Once the proposed merger became public, Laguna residents cringed as the deal makers referred to their prized museum and its collection in business lingo. "[LeVasseur] called our collection ‘product'--that was shocking--and our museum ‘land mass,’ ” bristles Stuart Katz, a gallery owner.

Museum experts says mergers of nonprofit organizations should be undertaken with an inclusive, rather than exclusive, understanding of who’s involved.

Edward H. Able, executive director of the American Assn. of Museums in New York, says “There’s a sense of community in the ownership of those institutions. . . the members, the board, the community leaders, the visitors, the founders, a host of stakeholders.”

Insiders add that the deal makers mishandled some delicate personality matters involving certain dedicated volunteers--issues which can make or break a nonprofit.

One source said that when Naomi Vine, Laguna’s director, was designated director of the future museum, Newport Harbor trustees assumed they’d get to pick the president. They suggested their current president, James Selna.

Selna, a trustee from 1985 to 1993, had pressed for merger talks to proceed when he returned to the board as president in 1994. But word came back from the negotiating committee, led by LeVasseur and Martin and including two trustees from each museum, that Selna wouldn’t do, say sources close to the deal.

As LeVasseur tells it, he and Selna agreed that neither of them should be the president, that the new organization should get a fresh start under a new leader.

Newport then floated the name of Joan Beall, a highly regarded fund-raiser, longtime board member and former president, who Martin says brought him onto the board. Last year, Beall and her husband, Donald, the chairman and CEO of Rockwell International Corp., gave $500,000 to Newport Harbor’s building campaign. Yet, sources say negotiators wouldn’t go for Beall either.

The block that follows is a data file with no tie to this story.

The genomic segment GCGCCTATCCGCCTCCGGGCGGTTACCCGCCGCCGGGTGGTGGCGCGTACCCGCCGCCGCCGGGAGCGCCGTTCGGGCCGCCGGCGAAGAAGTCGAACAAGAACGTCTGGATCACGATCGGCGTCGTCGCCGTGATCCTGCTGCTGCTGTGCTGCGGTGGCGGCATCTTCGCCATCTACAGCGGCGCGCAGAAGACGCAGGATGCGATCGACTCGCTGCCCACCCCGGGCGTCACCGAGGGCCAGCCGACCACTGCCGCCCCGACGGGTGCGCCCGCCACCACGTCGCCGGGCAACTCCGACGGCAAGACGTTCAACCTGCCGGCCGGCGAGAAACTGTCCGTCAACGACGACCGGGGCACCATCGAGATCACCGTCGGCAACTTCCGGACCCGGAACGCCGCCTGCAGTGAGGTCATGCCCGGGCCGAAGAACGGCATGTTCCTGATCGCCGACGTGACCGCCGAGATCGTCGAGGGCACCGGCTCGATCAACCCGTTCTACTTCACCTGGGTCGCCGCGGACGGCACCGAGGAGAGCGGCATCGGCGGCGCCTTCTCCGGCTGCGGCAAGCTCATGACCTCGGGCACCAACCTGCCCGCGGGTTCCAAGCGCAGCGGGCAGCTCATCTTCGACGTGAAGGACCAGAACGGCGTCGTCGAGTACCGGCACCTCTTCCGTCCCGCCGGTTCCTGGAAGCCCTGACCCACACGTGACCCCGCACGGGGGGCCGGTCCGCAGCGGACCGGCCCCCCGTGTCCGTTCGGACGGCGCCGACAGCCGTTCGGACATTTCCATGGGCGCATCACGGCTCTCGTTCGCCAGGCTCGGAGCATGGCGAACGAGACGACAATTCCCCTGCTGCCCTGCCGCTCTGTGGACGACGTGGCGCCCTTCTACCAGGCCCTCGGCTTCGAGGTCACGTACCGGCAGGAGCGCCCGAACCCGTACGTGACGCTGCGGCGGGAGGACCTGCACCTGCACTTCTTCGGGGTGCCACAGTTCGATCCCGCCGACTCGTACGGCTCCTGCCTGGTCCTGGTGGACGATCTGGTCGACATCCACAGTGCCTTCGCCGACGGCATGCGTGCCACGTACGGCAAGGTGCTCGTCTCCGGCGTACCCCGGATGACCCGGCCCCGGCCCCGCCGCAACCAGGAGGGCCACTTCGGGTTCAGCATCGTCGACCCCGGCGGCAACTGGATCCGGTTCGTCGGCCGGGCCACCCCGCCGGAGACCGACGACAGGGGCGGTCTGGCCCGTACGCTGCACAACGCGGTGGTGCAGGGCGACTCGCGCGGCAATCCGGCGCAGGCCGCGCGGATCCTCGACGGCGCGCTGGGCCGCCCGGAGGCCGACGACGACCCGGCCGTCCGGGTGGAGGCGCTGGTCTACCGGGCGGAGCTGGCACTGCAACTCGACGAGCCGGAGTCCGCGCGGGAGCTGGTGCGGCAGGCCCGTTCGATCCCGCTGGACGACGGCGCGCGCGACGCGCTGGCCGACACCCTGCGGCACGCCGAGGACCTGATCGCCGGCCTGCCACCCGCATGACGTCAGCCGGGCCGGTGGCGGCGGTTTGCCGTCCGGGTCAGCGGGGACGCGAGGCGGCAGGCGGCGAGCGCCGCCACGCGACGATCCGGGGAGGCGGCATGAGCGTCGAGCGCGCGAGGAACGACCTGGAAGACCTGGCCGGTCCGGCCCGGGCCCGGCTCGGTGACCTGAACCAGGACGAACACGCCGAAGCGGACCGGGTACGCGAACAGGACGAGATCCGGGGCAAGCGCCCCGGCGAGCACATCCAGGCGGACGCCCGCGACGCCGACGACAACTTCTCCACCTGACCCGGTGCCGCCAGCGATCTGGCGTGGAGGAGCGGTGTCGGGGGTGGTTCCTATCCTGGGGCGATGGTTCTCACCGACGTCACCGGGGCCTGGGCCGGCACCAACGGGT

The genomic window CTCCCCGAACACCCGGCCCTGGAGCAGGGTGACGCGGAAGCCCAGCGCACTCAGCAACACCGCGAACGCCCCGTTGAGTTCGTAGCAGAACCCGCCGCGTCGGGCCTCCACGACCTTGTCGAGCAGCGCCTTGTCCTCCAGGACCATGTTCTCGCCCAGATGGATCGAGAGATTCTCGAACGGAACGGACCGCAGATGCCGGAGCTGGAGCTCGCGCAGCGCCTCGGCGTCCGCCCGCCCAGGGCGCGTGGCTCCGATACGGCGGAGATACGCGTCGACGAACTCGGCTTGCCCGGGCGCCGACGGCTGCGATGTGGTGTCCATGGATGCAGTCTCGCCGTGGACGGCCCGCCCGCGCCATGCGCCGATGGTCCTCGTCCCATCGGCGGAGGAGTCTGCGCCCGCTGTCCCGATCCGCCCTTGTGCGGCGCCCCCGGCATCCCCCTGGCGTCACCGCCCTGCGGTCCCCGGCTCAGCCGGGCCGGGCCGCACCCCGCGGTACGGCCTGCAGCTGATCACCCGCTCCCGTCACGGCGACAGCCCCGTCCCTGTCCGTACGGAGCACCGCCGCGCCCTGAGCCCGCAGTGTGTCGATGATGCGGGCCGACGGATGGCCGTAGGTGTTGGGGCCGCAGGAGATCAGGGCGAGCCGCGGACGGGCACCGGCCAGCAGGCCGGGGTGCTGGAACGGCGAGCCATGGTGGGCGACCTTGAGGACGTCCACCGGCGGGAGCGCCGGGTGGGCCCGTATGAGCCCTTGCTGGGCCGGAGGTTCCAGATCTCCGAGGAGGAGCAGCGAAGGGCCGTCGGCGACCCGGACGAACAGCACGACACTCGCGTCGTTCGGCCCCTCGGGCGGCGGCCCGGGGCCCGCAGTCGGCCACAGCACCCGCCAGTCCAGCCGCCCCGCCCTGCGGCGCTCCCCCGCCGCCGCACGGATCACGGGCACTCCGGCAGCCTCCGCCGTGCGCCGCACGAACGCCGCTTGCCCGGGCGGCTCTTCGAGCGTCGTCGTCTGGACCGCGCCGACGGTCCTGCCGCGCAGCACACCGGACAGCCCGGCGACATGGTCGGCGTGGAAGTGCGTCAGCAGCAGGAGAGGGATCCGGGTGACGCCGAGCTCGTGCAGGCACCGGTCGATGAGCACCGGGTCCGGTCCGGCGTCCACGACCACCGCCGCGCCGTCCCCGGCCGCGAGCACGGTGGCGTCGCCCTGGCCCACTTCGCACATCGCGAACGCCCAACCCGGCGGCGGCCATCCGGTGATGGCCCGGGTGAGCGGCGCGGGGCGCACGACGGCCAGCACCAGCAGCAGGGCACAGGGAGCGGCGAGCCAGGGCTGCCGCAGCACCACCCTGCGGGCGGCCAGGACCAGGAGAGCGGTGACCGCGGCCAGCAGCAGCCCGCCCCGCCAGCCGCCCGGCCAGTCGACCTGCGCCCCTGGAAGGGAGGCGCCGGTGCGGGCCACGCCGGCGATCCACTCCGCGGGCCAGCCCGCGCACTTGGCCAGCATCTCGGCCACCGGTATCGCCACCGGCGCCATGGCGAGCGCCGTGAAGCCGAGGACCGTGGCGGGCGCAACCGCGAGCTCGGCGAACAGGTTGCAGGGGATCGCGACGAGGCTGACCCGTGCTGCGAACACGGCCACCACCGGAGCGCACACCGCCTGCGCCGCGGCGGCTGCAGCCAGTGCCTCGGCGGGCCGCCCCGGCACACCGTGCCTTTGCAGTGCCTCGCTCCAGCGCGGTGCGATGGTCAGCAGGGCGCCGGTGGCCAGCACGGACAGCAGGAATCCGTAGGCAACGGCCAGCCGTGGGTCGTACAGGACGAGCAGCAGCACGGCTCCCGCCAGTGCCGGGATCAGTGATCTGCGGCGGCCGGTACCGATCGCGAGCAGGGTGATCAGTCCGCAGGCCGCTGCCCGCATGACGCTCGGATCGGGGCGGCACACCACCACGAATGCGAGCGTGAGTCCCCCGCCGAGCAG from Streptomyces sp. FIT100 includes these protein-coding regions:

The message? Only Martin would do. “That was almost an insult” to Beall, says one insider. “It was a mark of her class that she stuck with it, said she wasn’t going to resign, and that’s what kept it together.”

Selna says “There was a consensus on both sides that Chuck should be the leader” but refused to comment further. Martin and Beall wouldn’t comment.

It’s unclear, as yet, how the miscalculations of LeVasseur, Martin and their respective boards could hurt Orange County’s shot at the big time.

“This is as greedy and vain and complicated by other human emotions as any other merger. We aren’t immune,” adds the insider. “Like other mergers, if this one blows up, it’s most likely because of human error, not because the deal wasn’t there.”

Observers say the hard part still lies ahead. “They’ve got to create a dream and they’ve got to sell it to the people,” says Eli Broad, the co-founder and chairman of Sun-America Inc., the founder of Kaufman and Broad Home Corp., and the founding chairman of the Museum of Contemporary Art in Los Angeles, whose personal art collection has been valued at $100 million.

Martin and LeVasseur express strikingly similar motivations for getting involved in all this. Both say they have no interest in having their name etched on the museum edifice. LeVasseur, noting he’d like to model himself after Pablo Neruda in the film “Il Postino,” says, “That poet came into the lives of these people and then he left and those people were better for it.”

“Without fanfare, ceremony. Right?” Martin interjects.

“Yeah, that’s what I want to do.”